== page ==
Yesmail Report: Email Marketers Need To Walk Before They Can Run
The survey shows that a third of marketers want email integrated with other channels, but many marketers still aren't even collecting email addresses through websites, apps or in-store encounters.
Email marketers have big ambitions for leveraging this popular channel — but many still have a long ways to go.
That’s the key takeaway in a new report from Yesmail, out today. Entitled “The 2016 Yesmail Channel Report,” it is the first such study from this email marketing provider. (The above is an image from the report.)
The survey based its findings on responses from 200 retailers at the National Retail Federation’s 2015 Shop.org conference last fall — a relatively small sample, but potentially enough to outline the general state of affairs.
Nearly a third of surveyed retailers said that integrating email with other channels is a top goal for this year. Multi-channel integration allows emails — generally considered the most effective and widely used marketing medium — to draw on the complementary behaviors and additional audiences found in other media, like social networks, mobile apps or websites.
But, according to the survey, nearly half of brands do not even collect email addresses through social media or encounters in brick-and-mortar stores. Seventeen percent don’t collect email addresses from visitors to their websites — the most obvious place to gather that kind of info — and more than two-thirds don’t get them from users of their mobile apps.
The report advises:
“Before retailers pursue integration, they must determine if their teams have mastered basics of email marketing. Only then will brands be prepared to capitalize on cross-channel opportunities and successfully compete with those who have already done so.”
In other words, many email marketers need to walk before they can run.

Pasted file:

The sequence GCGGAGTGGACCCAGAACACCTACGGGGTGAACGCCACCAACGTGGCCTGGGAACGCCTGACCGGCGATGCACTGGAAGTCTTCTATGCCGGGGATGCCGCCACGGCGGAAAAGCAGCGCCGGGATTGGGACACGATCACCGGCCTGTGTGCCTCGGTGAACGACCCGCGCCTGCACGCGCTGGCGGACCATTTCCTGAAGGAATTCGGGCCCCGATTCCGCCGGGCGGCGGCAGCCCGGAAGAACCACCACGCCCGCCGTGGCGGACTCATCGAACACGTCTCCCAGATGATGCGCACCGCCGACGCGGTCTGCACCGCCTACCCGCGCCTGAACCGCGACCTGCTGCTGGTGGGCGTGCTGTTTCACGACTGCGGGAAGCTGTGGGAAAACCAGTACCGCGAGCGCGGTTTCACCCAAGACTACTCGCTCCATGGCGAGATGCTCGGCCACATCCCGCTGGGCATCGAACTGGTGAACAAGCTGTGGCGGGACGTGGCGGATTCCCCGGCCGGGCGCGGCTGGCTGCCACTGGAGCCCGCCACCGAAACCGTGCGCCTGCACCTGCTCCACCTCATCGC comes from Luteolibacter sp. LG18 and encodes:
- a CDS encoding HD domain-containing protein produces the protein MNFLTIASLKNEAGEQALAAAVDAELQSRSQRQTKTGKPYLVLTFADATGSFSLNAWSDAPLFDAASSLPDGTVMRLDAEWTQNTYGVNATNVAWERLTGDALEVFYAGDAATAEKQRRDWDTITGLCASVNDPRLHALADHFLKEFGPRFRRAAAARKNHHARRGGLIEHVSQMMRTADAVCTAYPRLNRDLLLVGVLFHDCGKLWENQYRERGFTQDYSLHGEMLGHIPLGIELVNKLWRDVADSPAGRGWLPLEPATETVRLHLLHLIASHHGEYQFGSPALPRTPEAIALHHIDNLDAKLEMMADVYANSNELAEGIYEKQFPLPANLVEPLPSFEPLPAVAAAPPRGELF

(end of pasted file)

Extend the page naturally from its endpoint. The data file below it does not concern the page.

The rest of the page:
Yesmail director of marketing Ivy Shtereva told me that such marketers are not ready yet to undertake the “lofty goal” of fully employing email marketing in a multi-channel environment because they simply don’t have the technical resources.
The New “Bare Minimum”
A pitch for her company’s services, of course — but, if the report is accurate, an indication that sophisticated email marketing practices are not as widespread as discussions of multi-channel marketing might assume.
These days, she pointed out, “what used to be a ‘bare minimum’” for email marketing has dramatically changed, with personalization being the new floor.
And the survey results on that front aren’t any more encouraging.
It discovered that 64 percent of brands don’t personalize emails, and two-thirds don’t employ their own customer info to target the products and services they’re featuring in the emails.
Forty-percent don’t personalize emails based on customer purchase data, and half don’t use demographic info. Nearly 40 percent don’t personalize subject lines, the main way of getting people to open your email in the first place.
Only slightly more than half of those surveyed use customer behavior triggers, such as purchases, web browsing, or other email activity to generate emails at the right time and with the right message. Merely a third employ dynamic content based on such factors as gender or location.
So, mothers with small children who have previously purchased from the retailer, and twenty-something single males who never have, apparently often get the same subject lines and the same emails from many of those retailers.
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